Looming deadline on post-Brexit data agreement has researchers worried

Data flow disruptions between the EU and UK would be a “lose-lose situation”.

27 April 2021

Elisabeth Jeffries

ANDREAS SOLARO/AFP via Getty Images

Scientists and data experts are warning that some key collaborative research projects between the European Union (EU) and the UK will be obstructed if a data-adequacy agreement concerning the institutional transfer of personal data across borders is not soon reached. The EU is examining whether UK rules on personal data protection are sufficient and consistent with those of the EU post-Brexit.

An announcement is due by 30 June at the latest. Under the EU General Data Protection Regulation, personal data cannot normally be shared unless a data subject has provided informed and explicit consent to data processing.

“We are hopeful that the outcome will be positive, but we are concerned, because the free flow of data between the EU and UK is vital to all aspects of progressive research and patient care,” says Rosie Richards, senior European policy manager at the UK National Health Service (NHS) Confederation, which represents organizations that commission and provide NHS health services.

The European Health Stakeholder group – a consortium of hospital and healthcare federations – has indicated that all clinical trials would cease if the EU decided UK data-protection rules were inadequate.

Worries also persist over longer-term divergence on data protection between the EU and UK that may arise from political differences and future legislation. Collaborations in genomics, cancer research, Earth observation and artificial intelligence (AI), among others, face disruption.

In healthcare, multilateral projects that would be affected include CONCORD, which is run by the London School of Hygiene and Tropical Medicine and depends on the international exchange of data from one million cancer patients to monitor cancer survival rates.

Research at the Wellcome Sanger Institute, a Cambridge-based organization that conducts genome sequencing, is also at risk. Scientists at the institute rely on data provided by its EU partners for its Human Cell Atlas project, which aims to understand every single cell in the human body, for example.

On the EU side, Holger Hoos, professor of machine learning at the Leiden University in the Netherlands, says freely flowing data across Europe is indispensable to AI technology development in several research areas. These include personalized medicine using genetic data, and Earth climate and environmental monitoring by the European Space Agency (ESA).

“The UK is a very important player both in precision medicine and in the ESA,” says Hoos. “If it diverges on data protection, the UK could find itself isolated. This would be to the UK and EU’s detriment – a lose-lose situation.”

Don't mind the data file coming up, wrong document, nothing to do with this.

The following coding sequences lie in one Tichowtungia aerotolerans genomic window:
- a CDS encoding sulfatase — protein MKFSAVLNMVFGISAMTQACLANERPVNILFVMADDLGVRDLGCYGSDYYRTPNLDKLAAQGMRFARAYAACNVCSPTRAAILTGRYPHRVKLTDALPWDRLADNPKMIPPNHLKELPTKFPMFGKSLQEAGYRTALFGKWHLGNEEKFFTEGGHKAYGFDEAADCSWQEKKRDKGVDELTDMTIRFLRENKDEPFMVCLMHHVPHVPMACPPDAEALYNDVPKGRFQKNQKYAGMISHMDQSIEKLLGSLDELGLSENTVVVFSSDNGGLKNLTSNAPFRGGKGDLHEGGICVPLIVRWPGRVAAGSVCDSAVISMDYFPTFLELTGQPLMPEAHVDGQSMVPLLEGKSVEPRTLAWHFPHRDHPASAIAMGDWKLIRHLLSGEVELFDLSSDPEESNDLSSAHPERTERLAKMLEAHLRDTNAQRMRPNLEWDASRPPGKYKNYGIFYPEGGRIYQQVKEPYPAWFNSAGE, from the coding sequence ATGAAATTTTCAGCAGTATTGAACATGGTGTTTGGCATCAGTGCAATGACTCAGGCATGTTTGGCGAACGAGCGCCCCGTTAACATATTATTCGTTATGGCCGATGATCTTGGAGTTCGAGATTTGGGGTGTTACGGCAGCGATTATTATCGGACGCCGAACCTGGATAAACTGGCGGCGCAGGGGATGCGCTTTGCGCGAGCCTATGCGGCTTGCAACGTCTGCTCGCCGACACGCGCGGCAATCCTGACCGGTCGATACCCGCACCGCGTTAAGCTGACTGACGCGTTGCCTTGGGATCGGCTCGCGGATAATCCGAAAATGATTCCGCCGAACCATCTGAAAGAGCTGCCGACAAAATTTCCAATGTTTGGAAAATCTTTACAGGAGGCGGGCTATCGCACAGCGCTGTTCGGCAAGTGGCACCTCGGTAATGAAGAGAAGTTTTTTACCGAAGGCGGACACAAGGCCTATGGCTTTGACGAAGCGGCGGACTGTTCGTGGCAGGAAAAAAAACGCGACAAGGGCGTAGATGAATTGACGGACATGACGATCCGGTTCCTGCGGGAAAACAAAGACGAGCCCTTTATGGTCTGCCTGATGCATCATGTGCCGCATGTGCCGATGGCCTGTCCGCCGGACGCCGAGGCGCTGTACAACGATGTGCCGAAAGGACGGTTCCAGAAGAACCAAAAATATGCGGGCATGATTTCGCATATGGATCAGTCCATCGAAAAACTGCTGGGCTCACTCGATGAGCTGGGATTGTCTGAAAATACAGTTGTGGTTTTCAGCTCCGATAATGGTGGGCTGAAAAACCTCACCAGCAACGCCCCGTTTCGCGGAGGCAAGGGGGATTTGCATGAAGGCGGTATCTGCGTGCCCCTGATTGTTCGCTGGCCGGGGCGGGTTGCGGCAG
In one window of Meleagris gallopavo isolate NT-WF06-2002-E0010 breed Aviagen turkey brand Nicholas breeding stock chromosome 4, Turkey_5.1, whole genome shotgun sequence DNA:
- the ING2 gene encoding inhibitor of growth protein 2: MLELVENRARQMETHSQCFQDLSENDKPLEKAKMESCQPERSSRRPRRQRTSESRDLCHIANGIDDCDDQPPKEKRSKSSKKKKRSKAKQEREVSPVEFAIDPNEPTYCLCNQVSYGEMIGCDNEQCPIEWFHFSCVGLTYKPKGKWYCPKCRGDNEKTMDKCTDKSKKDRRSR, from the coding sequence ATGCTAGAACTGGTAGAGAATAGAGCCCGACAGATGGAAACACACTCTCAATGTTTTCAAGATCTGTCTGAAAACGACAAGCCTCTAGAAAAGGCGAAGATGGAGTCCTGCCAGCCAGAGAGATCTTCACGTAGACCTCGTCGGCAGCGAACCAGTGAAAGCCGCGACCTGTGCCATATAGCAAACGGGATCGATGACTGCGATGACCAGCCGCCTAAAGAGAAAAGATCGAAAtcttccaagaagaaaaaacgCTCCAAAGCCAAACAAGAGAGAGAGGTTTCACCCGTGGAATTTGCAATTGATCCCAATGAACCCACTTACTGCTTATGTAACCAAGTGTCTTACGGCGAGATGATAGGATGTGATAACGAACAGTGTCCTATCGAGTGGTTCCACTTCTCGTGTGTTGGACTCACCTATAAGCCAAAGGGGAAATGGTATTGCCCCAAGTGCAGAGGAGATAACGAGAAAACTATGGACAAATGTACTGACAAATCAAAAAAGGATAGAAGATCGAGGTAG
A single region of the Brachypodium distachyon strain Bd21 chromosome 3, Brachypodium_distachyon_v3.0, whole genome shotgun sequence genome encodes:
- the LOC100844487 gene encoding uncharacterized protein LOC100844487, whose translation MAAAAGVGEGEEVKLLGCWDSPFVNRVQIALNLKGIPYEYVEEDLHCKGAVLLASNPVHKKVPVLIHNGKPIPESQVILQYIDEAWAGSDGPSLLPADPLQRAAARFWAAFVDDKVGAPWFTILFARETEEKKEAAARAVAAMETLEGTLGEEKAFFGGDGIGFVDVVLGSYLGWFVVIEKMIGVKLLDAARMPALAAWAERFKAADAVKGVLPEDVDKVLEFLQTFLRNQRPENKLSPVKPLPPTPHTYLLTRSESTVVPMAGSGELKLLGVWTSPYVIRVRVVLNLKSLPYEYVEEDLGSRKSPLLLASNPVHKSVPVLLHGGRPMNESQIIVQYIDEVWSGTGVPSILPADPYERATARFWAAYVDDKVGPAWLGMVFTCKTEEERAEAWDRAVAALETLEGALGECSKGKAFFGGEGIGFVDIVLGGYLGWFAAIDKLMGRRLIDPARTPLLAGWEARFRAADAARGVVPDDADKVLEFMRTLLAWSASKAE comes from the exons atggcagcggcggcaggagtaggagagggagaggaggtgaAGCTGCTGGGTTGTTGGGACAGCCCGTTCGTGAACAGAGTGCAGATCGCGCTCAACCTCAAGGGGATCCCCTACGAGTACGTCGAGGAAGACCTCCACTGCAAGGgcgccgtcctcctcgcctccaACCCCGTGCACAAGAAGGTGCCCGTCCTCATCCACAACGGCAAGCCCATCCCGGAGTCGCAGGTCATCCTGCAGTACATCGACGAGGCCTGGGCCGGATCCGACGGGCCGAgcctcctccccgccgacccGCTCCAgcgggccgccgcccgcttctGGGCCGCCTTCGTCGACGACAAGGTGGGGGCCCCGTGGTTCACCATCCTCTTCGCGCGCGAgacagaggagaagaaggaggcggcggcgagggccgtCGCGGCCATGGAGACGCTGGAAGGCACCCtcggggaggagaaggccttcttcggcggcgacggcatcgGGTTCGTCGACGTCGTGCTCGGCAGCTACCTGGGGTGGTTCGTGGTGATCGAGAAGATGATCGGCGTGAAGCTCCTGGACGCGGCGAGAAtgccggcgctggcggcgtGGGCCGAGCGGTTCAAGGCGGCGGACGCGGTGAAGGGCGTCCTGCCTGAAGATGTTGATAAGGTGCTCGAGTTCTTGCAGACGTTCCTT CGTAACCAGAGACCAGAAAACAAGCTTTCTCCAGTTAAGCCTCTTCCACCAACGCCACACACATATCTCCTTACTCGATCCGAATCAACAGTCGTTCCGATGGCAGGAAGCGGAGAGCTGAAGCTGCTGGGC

Millions in investment at risk

Many research institutions are taking precautions against an adverse EU decision.

The Wellcome Sanger Institute, for example, has placed its data platform within the EU to avoid disruption. Others in the UK are preparing special contracts to ensure continuing smooth data flow should UK rules be deemed inadequate.

“It’s not that we won’t be able to share personal data; there are alternative international data transfer mechanisms,” says Richards. For example, a UK institution could negotiate an agreement with an institution in another country within the EU. “But these are costly, burdensome and cause unacceptable delays.”

Investigations by the University College London European Institute and British think-tank, the New Economics Foundation, suggest that it could cost medical-research institutions £50,000 to £100,000 (roughly US$70,000 to $140,000) to negotiate a data-sharing agreement with an institution in another country.

This exceeds comparable costs for most private companies because the contracts take more time to prepare due to the sensitivity of the data, which may include tissue samples, for example.

A recent British law, the Investigatory Powers Act, which allows the government to access personal data without the consent or knowledge of an individual or any opportunity for recourse, may prove an obstacle to an adequacy agreement.

“I would not be surprised if the EU decided against an adequacy decision because of this legislation,” says Penny Bygrave, senior associate at London-based law firm, Veale Wasbrough Vizards.

Any agreement would be due for review within four years, causing further uncertainty, says Richards.

UK prime minister Boris Johnson has indicated that the UK will seek to diverge from EU data protection rules and establish its own "full sovereign controls".

“I am deeply of the opinion that it would be a tragedy if we didn’t gain data adequacy,” says Hoos.

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